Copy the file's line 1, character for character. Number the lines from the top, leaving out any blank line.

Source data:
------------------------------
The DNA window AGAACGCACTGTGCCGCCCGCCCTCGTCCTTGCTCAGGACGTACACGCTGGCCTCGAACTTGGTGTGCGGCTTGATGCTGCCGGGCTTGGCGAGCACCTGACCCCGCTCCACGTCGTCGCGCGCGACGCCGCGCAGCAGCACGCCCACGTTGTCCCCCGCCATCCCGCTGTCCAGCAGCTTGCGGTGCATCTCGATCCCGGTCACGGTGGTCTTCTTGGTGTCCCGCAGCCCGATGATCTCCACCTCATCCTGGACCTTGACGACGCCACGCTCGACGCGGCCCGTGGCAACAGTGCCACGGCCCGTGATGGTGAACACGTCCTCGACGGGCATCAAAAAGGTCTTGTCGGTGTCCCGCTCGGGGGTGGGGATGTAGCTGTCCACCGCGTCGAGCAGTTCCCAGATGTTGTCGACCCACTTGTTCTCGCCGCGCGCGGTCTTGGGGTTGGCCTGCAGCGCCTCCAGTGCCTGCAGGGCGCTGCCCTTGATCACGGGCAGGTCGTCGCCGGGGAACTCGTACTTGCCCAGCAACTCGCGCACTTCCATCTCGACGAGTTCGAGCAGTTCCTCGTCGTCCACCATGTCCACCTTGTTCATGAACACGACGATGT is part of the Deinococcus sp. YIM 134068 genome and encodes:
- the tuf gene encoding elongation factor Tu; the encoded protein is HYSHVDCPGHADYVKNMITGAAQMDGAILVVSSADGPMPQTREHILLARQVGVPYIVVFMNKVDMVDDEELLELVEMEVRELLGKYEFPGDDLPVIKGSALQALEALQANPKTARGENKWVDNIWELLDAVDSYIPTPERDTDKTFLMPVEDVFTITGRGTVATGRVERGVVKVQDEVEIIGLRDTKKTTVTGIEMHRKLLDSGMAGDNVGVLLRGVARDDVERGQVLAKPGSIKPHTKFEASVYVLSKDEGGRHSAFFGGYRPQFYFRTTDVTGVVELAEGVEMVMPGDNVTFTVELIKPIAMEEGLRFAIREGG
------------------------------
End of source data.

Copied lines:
The DNA window AGAACGCACTGTGCCGCCCGCCCTCGTCCTTGCTCAGGACGTACACGCTGGCCTCGAACTTGGTGTGCGGCTTGATGCTGCCGGGCTTGGCGAGCACCTGACCCCGCTCCACGTCGTCGCGCGCGACGCCGCGCAGCAGCACGCCCACGTTGTCCCCCGCCATCCCGCTGTCCAGCAGCTTGCGGTGCATCTCGATCCCGGTCACGGTGGTCTTCTTGGTGTCCCGCAGCCCGATGATCTCCACCTCATCCTGGACCTTGACGACGCCACGCTCGACGCGGCCCGTGGCAACAGTGCCACGGCCCGTGATGGTGAACACGTCCTCGACGGGCATCAAAAAGGTCTTGTCGGTGTCCCGCTCGGGGGTGGGGATGTAGCTGTCCACCGCGTCGAGCAGTTCCCAGATGTTGTCGACCCACTTGTTCTCGCCGCGCGCGGTCTTGGGGTTGGCCTGCAGCGCCTCCAGTGCCTGCAGGGCGCTGCCCTTGATCACGGGCAGGTCGTCGCCGGGGAACTCGTACTTGCCCAGCAACTCGCGCACTTCCATCTCGACGAGTTCGAGCAGTTCCTCGTCGTCCACCATGTCCACCTTGTTCATGAACACGACGATGT is part of the Deinococcus sp. YIM 134068 genome and encodes: